Slowly, inexorably, the usually fast-paced Tar Heels built the lead.

Five, six, nine. The lead grew. Then came the knife.

With reserve Danny Green converting a 10-foot jumper and Lawson following 50-seconds later with a 3-pointer at the buzzer, the halftime lead was 14 and the fourth-seeded Cougars’ 26-9 season was all but done.

“We couldn’t afford it to be 14 going into the half,” Bennett said of the largest halftime deficit WSU faced all season. “Against a team like this, it’s almost too much to overcome.”

And North Carolina showed it is a deep team.

With leading scorer Hansbrough shackled — 0 of 4 for just 2 points — and Lawson unable to get by Derrick Low — no assists and two turnovers — the Carolina starting five, like WSU’s, needed a lift.

North Carolina got it, the Cougars didn’t.

Into the breach for the Tar Heels stepped Green, a reserve junior forward from New York. In the first 20 minutes he hit 5-of-7 shots, including two 3-pointers. His 12 first-half points — he finished with 15 — supplied North Carolina its edge.

“We did the job on Hansbrough in the first half,” Bennett said, “but he was the wild-card guy for them. He kind of stretched the game open for them. He was the difference to spot them that lead they had going into the half.”

The only unexpected offense WSU received all night came from junior center Aron Baynes, who outplayed Hansbrough until fouling out with 5:44 left. The 6-foot-10, 270-pounder muscled his way to 14 points, hitting 6-of-8 shots, and eight rebounds.

Hansbrough, who got going in the second half, finished with a game-high 18 points — on 6-of-15 from the floor — and nine rebounds.

“(Baynes) grabbed some rebounds and showed his physical toughness,” Bennett said. “This was a game where physical toughness was going to be at a premium.”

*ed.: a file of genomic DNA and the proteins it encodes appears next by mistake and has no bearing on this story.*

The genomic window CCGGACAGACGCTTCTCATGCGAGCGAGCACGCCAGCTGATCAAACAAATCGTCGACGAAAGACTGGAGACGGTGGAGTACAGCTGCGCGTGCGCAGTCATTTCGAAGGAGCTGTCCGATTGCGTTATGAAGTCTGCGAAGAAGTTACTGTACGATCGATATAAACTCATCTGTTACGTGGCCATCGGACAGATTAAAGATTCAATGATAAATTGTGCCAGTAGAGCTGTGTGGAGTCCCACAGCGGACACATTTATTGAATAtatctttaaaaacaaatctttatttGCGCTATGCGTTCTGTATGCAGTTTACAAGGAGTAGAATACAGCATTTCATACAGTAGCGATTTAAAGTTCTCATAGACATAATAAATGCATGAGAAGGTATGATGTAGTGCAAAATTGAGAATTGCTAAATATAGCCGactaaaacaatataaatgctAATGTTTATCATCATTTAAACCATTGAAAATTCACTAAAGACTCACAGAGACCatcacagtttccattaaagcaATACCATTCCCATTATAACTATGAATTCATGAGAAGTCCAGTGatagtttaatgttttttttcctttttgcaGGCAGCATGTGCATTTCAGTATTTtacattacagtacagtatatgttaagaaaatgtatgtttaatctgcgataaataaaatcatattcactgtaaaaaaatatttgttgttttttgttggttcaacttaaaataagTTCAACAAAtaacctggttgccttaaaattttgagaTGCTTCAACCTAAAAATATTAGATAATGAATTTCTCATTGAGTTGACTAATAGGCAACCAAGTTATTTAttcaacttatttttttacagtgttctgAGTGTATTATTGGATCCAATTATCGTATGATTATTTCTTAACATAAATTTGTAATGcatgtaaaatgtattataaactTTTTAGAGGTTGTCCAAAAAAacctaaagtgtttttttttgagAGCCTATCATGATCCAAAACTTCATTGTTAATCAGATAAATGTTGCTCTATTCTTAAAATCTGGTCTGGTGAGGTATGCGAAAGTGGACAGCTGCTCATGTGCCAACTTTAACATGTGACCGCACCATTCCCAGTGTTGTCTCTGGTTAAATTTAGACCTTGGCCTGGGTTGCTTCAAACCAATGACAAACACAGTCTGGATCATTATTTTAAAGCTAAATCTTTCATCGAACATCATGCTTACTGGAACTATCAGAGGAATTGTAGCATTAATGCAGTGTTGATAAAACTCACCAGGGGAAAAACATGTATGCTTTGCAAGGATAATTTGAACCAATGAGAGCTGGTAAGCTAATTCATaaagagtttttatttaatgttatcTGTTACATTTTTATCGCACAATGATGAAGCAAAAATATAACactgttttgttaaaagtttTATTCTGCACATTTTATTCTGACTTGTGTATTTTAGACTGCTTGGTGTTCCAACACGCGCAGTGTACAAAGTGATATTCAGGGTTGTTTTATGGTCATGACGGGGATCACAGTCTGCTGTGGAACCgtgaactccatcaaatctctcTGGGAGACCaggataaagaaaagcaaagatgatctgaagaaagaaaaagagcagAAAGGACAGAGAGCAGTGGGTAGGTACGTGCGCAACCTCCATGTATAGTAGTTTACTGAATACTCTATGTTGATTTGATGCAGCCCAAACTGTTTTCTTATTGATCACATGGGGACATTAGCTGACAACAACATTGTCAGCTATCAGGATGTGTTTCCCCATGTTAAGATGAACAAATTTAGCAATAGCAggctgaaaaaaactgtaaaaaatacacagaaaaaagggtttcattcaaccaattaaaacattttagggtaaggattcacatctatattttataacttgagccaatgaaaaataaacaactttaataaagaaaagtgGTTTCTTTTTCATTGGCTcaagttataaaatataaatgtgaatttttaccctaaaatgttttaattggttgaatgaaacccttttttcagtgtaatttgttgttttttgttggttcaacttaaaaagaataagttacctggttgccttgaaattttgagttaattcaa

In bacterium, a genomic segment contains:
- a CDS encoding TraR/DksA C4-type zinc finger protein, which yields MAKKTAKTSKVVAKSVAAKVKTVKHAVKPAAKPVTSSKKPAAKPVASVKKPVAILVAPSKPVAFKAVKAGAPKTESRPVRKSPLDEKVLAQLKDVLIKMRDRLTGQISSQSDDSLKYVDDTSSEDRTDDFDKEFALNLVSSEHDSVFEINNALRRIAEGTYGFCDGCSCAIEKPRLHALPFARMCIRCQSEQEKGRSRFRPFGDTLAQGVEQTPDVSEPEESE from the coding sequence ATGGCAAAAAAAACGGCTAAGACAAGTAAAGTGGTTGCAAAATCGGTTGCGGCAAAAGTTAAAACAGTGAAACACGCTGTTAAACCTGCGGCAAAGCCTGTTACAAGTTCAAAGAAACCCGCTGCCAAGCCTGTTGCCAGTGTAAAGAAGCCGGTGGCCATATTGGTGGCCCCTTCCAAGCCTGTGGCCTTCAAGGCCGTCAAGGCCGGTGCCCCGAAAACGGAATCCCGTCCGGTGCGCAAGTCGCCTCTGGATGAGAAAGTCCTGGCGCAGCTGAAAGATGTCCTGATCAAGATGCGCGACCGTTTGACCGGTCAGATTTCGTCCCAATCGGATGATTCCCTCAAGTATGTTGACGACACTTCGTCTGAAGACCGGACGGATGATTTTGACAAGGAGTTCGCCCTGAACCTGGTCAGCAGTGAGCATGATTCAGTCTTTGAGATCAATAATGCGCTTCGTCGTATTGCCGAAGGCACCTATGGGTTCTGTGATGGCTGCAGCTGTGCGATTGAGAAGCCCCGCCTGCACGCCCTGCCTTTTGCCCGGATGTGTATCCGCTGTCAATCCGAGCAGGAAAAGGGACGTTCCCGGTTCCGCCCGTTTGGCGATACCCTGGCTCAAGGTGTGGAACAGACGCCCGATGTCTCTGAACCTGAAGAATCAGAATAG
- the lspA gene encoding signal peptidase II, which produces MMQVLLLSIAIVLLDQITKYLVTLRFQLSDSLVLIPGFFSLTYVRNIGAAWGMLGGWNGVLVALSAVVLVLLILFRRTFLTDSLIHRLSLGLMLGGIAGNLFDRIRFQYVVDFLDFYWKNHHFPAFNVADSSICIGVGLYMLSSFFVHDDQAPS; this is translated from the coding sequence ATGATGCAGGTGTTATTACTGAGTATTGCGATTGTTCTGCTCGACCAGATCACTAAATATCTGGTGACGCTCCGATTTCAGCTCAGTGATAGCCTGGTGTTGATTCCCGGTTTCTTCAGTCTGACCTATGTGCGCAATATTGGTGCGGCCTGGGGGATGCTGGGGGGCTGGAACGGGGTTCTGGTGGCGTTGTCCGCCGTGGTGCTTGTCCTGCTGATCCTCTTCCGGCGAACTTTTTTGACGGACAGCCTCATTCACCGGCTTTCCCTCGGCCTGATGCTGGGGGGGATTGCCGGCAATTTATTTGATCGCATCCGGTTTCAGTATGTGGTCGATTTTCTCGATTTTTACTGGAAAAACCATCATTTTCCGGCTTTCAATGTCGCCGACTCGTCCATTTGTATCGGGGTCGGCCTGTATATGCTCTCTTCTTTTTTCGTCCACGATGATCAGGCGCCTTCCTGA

So was scoring, and the Cougars couldn’t pay the price.

Low, who finished his career along with Weaver and Robbie Cowgill, shot 6-of-16 from the floor en route to 14 points. Cowgill had a 1-of-7, 2-point, 8-rebound night. Taylor Rochestie was 1-of-8 and finished with two points, a season low.

“I thought the offense, again,” struggled, Bennett said, “not the quality of shots we got, but we needed to score some to stay in that game.”

Because the Tar Heels got their offense going, at least after halftime.

Buoyed by the spurt at the end of the first half, North Carolina continued to build the lead behind its transition game. It wasn’t just one Tar Heel doing the damage but a combination. It was Hansbrough for a while, Lawson for six consecutive points — he finished with 12 — and Wayne Ellington at other times — he had 13. Though only six NC players scored, four were in double figures.

“They just showed you how good and how dynamic they are,” Rochestie said. “You get back and you think you stop their great players, but each of their players had their own little time, a 3-4 minute period when they played well.

“You add all those together it’s a great game.”

And a trip to the Elite Eight.